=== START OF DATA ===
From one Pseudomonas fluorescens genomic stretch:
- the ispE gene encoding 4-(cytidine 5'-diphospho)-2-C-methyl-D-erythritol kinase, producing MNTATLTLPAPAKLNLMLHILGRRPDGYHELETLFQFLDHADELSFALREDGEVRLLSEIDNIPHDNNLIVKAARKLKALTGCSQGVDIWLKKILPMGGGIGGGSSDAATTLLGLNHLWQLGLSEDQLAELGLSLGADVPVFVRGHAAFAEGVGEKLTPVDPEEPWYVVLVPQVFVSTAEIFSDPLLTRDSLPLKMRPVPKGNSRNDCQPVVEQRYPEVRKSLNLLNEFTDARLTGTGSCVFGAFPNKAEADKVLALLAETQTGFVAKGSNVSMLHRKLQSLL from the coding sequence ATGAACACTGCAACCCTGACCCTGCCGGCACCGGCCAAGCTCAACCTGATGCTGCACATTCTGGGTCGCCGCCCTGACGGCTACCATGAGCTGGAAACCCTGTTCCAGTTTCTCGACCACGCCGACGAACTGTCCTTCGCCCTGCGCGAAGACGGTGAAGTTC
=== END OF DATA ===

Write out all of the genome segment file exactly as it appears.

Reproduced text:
From one Pseudomonas fluorescens genomic stretch:
- the ispE gene encoding 4-(cytidine 5'-diphospho)-2-C-methyl-D-erythritol kinase, producing MNTATLTLPAPAKLNLMLHILGRRPDGYHELETLFQFLDHADELSFALREDGEVRLLSEIDNIPHDNNLIVKAARKLKALTGCSQGVDIWLKKILPMGGGIGGGSSDAATTLLGLNHLWQLGLSEDQLAELGLSLGADVPVFVRGHAAFAEGVGEKLTPVDPEEPWYVVLVPQVFVSTAEIFSDPLLTRDSLPLKMRPVPKGNSRNDCQPVVEQRYPEVRKSLNLLNEFTDARLTGTGSCVFGAFPNKAEADKVLALLAETQTGFVAKGSNVSMLHRKLQSLL from the coding sequence ATGAACACTGCAACCCTGACCCTGCCGGCACCGGCCAAGCTCAACCTGATGCTGCACATTCTGGGTCGCCGCCCTGACGGCTACCATGAGCTGGAAACCCTGTTCCAGTTTCTCGACCACGCCGACGAACTGTCCTTCGCCCTGCGCGAAGACGGTGAAGTTC